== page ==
The Housing Pain In Spain Has Not Bottomed

Tyler Durden's picture

The pain in Spain is reaching the upper-class. Foreclosures has previously disproportionately affected lower-income immigrants but is now spreading to formerly well-to-do families, as Bloomberg Businessweek notes that they are running out of ways to pay mortgages in a deepening recession. Home price drops are re-accelerating as "repossessions are encroaching further into the city centers, like an overflowing river."

 

The path to this end sounds very familiar as "Bank managers, who had aggressive targets to meet, did all they could to lend to those who wanted to carry on buying into the bubble" and the saddest case of all as parental guarantors were used to spread the risk as "The kids lose their homes, go live with mom and dad and then mom and dad lose the home that they worked all their lives to pay for because it backed their children’s debts."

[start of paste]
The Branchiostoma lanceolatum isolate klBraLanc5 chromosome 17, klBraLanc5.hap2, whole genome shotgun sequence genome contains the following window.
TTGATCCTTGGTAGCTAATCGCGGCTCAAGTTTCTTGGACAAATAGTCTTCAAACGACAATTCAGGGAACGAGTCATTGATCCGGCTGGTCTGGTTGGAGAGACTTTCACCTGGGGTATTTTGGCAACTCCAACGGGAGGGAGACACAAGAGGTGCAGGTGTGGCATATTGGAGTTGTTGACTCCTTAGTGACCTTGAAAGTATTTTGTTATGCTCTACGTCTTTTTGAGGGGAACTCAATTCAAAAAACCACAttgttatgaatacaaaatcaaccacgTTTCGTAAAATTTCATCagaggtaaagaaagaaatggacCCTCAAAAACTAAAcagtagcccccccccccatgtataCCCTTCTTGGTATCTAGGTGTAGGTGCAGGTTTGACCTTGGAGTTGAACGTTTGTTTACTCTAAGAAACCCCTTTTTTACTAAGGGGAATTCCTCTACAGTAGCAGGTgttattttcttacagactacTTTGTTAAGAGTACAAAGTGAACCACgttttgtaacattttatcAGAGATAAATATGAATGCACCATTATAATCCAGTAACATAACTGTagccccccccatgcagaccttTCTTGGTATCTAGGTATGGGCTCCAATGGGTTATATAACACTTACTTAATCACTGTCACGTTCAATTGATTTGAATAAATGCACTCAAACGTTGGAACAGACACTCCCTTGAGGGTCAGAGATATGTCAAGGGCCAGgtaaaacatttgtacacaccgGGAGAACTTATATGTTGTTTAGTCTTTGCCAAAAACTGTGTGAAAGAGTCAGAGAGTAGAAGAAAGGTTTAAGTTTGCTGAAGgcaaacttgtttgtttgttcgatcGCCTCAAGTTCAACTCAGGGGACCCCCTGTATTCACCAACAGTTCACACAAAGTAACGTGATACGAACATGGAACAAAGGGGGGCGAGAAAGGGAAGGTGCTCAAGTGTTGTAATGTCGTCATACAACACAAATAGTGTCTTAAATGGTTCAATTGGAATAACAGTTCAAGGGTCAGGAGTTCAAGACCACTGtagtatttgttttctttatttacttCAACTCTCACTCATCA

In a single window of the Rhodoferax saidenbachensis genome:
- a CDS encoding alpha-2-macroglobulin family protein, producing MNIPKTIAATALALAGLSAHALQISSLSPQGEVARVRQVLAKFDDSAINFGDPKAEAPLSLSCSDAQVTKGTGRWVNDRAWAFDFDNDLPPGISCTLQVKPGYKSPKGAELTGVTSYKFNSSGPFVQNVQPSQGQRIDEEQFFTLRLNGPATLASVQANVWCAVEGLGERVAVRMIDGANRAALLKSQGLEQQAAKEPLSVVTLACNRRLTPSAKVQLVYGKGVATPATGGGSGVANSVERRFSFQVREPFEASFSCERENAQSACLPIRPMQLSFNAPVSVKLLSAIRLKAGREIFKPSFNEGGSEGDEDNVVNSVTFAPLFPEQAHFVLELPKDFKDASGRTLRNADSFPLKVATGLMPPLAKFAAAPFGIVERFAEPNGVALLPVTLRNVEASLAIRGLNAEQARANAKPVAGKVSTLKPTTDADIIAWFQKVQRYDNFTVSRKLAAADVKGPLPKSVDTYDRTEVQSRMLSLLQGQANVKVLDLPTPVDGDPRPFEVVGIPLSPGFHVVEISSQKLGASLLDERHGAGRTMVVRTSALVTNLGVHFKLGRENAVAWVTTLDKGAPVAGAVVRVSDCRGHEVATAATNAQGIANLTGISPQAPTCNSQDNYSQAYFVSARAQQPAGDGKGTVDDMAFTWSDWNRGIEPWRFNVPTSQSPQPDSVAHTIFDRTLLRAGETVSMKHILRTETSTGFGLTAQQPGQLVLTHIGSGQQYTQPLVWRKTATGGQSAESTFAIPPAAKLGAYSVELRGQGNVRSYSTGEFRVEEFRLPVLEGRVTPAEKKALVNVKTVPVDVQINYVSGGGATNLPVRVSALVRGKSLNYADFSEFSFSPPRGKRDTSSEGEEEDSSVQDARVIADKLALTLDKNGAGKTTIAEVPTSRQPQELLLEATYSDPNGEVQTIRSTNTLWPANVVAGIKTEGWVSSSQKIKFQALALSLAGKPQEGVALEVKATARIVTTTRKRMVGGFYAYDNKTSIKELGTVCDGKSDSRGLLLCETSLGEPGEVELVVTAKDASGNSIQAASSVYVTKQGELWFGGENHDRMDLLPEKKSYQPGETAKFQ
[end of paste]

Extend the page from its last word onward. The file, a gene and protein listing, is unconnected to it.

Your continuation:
At the peak of the housing boom in 2007, purchasing a home in Spain cost 7.7 times a family’s annual gross income on average, compared with 5 times in the U.S. Labor market reforms, under Rajoy's austerity measures, making it cheaper to lay off traditionally secure workers are expected to accelerate defaults on retail mortgages. The situation is grave and summed up sadly "These people completely lose their purpose in life, everything they had or will ever have in the future will go to the bank."

 

(h/t @Not_Jim_Cramer)